Throwing volume for youth players is constantly talked about, but are they being educated on how to properly build up their workload and how to put their body in the best position to succeed? I’m afraid the answer is generally no. In this post I am going to lay out what an entire year would look like for a high school baseball player and what they can do to prepare their bodies to perform at a high level.
To start, here is an overview of what the entire calendar year would look like. I am going to go phase by phase, starting with the no throwing part of the year.
August-September (No Throw)
This is the time of the year I have designated as the off time from throwing. Now, let me elaborate on what I mean by this. I don’t want guys throwing the baseball during this time, but they can still perform all pre and post throwing drills, including reverse throws. As September hits they can start incorporating low intensity pivot picks as well. This will help expedite the on ramping period and allow guys to transition back into throwing easier without adding a lot of stress to the arm.
This time frame is mainly to focus on strength training and mobility work. It is really important to work on proper movement patterns during this time period as well. Improving your movement patterns in the weight room will transfer to the field. Being able to properly hip hinge, squat, produce force, etc. are all important aspects of throwing a baseball. There will be lifting throughout the year, but this time period is where almost all of your training economy goes into strength training.
October (On Ramping)
This is the month where we are starting to ramp back up and build the base for the high intensity phases to come. The main focus for this phase is to focus on throwing movement patterns with plyo balls and to increase long toss distance weekly. The first 2 weeks will consist of 3-4 days a week of throwing and the following 2 weeks consists of 4-5 days a week of throwing.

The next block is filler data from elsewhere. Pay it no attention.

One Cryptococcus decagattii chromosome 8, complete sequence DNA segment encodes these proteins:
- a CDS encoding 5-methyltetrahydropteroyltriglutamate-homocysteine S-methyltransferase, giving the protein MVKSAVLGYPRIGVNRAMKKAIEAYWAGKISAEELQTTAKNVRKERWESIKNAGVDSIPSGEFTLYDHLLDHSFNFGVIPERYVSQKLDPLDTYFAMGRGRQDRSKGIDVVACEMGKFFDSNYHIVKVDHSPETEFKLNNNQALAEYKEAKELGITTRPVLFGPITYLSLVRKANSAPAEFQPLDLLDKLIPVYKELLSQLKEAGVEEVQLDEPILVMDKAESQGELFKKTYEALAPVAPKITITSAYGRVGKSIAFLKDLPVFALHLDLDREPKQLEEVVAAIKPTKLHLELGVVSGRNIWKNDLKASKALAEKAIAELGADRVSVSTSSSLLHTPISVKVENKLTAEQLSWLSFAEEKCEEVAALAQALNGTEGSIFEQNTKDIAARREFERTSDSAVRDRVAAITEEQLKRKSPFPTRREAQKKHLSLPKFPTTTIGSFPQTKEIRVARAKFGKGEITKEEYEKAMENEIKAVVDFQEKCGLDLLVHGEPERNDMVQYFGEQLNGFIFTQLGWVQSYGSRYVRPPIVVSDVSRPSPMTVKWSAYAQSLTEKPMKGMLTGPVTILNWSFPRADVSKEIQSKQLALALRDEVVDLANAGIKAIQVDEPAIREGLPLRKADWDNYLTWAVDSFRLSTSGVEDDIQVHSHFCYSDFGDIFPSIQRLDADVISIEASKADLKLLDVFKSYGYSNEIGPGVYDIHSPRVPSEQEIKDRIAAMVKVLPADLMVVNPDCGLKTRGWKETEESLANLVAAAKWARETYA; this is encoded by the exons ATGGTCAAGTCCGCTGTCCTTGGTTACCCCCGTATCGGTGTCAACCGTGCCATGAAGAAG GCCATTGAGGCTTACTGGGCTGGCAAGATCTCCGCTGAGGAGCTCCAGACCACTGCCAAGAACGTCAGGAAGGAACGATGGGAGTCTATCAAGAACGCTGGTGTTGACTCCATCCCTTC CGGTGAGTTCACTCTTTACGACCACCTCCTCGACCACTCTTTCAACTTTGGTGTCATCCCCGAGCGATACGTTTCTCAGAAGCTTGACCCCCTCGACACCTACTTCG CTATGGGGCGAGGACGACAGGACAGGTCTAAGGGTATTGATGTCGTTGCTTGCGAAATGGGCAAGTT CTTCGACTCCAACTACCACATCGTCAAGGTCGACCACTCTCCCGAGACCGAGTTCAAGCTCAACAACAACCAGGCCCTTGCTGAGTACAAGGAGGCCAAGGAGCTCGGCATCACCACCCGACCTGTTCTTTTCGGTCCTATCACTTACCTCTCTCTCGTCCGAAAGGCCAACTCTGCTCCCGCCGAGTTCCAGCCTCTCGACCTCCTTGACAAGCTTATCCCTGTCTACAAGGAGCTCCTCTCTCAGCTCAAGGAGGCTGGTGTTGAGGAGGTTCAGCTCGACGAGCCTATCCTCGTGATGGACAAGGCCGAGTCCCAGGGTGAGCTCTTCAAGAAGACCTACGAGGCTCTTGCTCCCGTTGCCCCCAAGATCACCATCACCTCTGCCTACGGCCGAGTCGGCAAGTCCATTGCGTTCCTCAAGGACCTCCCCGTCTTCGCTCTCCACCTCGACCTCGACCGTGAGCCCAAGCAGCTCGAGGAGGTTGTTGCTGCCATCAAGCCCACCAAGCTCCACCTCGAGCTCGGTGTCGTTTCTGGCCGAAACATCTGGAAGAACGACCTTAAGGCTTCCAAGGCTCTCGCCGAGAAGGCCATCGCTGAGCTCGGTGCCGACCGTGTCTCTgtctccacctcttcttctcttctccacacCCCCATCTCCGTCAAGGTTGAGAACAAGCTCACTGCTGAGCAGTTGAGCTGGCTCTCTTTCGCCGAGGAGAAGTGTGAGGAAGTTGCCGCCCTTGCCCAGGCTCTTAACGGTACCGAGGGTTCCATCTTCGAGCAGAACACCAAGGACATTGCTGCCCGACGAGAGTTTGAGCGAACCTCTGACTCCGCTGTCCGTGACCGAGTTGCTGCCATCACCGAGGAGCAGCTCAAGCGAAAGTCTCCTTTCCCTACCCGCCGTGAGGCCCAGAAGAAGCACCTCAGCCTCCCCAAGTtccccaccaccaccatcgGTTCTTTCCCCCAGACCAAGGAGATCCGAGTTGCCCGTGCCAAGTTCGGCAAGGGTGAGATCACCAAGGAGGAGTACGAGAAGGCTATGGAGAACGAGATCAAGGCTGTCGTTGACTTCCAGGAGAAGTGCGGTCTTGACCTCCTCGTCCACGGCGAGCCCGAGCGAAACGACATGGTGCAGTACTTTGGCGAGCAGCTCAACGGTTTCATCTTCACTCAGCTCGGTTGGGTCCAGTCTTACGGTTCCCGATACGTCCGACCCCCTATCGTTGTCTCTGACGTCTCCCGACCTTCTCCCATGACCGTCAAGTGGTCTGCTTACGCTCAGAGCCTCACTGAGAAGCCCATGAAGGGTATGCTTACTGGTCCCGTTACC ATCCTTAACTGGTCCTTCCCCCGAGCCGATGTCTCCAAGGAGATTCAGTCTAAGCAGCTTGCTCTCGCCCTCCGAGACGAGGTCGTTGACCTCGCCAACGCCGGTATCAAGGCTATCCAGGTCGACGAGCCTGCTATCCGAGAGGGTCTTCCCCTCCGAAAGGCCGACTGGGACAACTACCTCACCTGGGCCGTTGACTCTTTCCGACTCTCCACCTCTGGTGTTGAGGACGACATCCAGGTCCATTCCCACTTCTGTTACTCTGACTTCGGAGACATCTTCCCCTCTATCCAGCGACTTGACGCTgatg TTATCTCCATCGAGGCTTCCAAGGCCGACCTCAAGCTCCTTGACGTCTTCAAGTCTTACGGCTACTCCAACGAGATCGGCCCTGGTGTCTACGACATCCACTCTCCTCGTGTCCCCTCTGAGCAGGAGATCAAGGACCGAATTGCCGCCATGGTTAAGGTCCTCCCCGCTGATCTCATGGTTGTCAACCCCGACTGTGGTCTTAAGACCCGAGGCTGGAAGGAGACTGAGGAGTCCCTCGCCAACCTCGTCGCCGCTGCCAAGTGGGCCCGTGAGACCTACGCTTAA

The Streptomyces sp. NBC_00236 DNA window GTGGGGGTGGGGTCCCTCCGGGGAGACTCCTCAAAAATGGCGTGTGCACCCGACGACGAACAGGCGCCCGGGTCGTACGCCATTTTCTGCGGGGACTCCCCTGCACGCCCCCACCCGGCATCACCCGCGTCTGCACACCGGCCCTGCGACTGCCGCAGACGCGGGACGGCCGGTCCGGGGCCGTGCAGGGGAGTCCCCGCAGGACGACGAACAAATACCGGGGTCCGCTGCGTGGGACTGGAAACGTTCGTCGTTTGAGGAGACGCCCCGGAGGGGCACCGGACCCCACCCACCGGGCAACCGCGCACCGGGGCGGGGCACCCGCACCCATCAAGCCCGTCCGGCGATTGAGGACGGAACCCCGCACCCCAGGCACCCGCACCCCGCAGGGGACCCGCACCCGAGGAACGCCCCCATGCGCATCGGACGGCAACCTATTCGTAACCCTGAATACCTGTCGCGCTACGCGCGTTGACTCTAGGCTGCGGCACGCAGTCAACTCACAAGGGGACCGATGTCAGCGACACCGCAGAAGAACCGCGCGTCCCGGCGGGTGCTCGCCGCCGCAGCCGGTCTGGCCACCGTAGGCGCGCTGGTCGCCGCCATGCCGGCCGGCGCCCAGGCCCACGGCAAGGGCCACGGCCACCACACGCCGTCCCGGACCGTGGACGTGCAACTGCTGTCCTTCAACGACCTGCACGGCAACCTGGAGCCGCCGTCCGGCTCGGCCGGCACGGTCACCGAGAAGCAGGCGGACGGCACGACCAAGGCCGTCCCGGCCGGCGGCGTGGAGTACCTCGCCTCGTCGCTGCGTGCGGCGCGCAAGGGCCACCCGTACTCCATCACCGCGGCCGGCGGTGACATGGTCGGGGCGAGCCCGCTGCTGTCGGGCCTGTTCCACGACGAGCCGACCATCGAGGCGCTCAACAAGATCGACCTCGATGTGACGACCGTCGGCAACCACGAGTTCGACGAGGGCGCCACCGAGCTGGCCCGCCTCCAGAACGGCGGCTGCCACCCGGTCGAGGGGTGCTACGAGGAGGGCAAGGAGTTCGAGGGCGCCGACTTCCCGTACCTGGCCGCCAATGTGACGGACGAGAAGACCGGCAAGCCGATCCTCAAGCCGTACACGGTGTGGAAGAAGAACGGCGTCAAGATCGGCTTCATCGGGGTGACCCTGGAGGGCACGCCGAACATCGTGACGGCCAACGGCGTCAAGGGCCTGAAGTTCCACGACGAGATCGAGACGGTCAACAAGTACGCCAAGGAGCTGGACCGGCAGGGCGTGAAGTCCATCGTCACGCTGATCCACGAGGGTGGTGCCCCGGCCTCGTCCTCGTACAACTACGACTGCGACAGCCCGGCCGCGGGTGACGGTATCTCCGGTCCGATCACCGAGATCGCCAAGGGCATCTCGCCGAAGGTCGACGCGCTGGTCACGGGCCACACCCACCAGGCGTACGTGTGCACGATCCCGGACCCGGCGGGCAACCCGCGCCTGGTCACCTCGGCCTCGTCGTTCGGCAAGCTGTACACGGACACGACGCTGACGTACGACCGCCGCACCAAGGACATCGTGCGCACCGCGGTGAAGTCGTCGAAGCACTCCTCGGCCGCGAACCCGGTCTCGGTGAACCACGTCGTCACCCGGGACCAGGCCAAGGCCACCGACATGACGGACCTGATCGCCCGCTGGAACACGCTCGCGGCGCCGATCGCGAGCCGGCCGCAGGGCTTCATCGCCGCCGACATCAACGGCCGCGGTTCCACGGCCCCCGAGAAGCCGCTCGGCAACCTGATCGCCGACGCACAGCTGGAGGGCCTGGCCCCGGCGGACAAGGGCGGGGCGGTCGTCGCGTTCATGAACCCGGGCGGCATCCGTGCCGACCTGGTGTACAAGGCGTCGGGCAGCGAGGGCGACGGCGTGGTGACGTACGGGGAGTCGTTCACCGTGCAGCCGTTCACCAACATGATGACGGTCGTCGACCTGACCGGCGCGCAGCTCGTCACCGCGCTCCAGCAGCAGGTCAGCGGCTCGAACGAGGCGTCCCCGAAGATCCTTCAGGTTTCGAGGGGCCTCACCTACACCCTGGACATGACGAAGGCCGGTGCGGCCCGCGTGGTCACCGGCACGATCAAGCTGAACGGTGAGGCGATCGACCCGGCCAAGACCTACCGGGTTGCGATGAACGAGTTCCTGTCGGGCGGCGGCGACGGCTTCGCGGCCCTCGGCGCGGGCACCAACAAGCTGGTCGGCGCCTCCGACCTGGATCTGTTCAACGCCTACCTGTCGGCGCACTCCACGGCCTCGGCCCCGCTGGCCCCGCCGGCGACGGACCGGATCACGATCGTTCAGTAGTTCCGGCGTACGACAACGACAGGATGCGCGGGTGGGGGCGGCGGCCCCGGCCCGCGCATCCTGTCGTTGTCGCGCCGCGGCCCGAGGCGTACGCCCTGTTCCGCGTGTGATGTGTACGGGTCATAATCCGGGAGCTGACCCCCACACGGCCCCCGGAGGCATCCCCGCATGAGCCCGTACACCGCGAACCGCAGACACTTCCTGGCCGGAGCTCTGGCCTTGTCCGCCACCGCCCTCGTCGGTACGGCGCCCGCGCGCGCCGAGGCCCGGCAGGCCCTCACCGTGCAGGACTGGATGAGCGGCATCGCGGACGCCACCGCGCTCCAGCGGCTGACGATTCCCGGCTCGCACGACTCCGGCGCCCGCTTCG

November-December (Velo Phase)
Now that we have built the base and have reached our max long toss distance, it is time for everyone’s favorite phase, velocity training. This phase will be slightly different from player to player depending on where they are at in their development, but every player will be doing high intensity throwing training during this phase with most doing pulldowns. Towards the end of this phase, athletes can also add mound velocity training to start blending to the mound.
January-February (Pitch Design)
At this point we are creeping up on the high school season and pitchers need to start preparing to get hitters out. During this phase some players will continue working on velocity training off the mound, while others will transition to mound work and pitch design. The goal during this phase is to optimize the pitcher’s arsenal and to transfer their off-season velocity gains to the mound.
All of the off-season training the athlete has put in is now reflected during this time of the year. In order to maintain those off-season gains it is important for the athlete to continue an in-season strength training program and to keep up with their in-season throwing protocols.
June-July (Summer Ball)
If it were up to me I would have guys use this time of the year much like the Winter, to focus on velocity and strength training, but I realize players are going to play Summer ball. Even though you are still playing during this time of the year, it is important to stay on top of strength training and to continue throwing protocols. At this point the athlete has been competing in an in-season mode for about four months, so it is really important to stay on top of everything in order to not lose all of your gains and to stay healthy.
This is just an example of what a year long throwing program can look like. There could be a few different variations of this depending on if you play Summer or Fall ball. At the end of the day you have to ask yourself what you want. If you just want to have fun and play high school baseball, then play Summer and Fall ball. If you have goals to play in college or professionally then you have to think about what you need to do to make that a reality. Usually it is not going to come down to playing more games, but rather to put your training economy into lifting and training.
As always, thank you for reading and please reach out with any questions. I also have recently become more active on YouTube. Be sure to subscribe below!